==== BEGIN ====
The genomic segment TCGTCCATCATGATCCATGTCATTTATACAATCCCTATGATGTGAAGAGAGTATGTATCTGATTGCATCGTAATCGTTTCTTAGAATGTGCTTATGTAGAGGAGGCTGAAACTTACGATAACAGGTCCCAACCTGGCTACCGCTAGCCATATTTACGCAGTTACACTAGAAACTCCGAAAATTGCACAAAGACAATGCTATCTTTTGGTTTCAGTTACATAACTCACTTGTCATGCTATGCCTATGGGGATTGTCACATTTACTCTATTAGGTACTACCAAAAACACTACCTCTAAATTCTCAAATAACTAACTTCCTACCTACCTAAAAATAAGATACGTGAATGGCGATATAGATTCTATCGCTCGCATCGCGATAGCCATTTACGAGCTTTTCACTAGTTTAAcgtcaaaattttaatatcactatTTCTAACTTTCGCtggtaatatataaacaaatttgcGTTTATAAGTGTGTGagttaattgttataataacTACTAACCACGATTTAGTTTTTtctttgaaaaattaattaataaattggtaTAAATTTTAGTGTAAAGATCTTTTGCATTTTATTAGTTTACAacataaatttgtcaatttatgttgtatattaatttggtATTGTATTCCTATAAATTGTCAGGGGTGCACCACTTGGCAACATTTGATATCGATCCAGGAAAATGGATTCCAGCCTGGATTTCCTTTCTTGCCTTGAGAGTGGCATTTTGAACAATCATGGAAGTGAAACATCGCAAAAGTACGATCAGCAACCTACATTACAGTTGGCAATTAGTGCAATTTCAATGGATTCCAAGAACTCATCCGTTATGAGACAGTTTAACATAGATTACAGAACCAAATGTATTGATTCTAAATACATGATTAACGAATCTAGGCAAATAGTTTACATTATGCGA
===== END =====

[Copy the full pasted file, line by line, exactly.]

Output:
The genomic segment TCGTCCATCATGATCCATGTCATTTATACAATCCCTATGATGTGAAGAGAGTATGTATCTGATTGCATCGTAATCGTTTCTTAGAATGTGCTTATGTAGAGGAGGCTGAAACTTACGATAACAGGTCCCAACCTGGCTACCGCTAGCCATATTTACGCAGTTACACTAGAAACTCCGAAAATTGCACAAAGACAATGCTATCTTTTGGTTTCAGTTACATAACTCACTTGTCATGCTATGCCTATGGGGATTGTCACATTTACTCTATTAGGTACTACCAAAAACACTACCTCTAAATTCTCAAATAACTAACTTCCTACCTACCTAAAAATAAGATACGTGAATGGCGATATAGATTCTATCGCTCGCATCGCGATAGCCATTTACGAGCTTTTCACTAGTTTAAcgtcaaaattttaatatcactatTTCTAACTTTCGCtggtaatatataaacaaatttgcGTTTATAAGTGTGTGagttaattgttataataacTACTAACCACGATTTAGTTTTTtctttgaaaaattaattaataaattggtaTAAATTTTAGTGTAAAGATCTTTTGCATTTTATTAGTTTACAacataaatttgtcaatttatgttgtatattaatttggtATTGTATTCCTATAAATTGTCAGGGGTGCACCACTTGGCAACATTTGATATCGATCCAGGAAAATGGATTCCAGCCTGGATTTCCTTTCTTGCCTTGAGAGTGGCATTTTGAACAATCATGGAAGTGAAACATCGCAAAAGTACGATCAGCAACCTACATTACAGTTGGCAATTAGTGCAATTTCAATGGATTCCAAGAACTCATCCGTTATGAGACAGTTTAACATAGATTACAGAACCAAATGTATTGATTCTAAATACATGATTAACGAATCTAGGCAAATAGTTTACATTATGCGA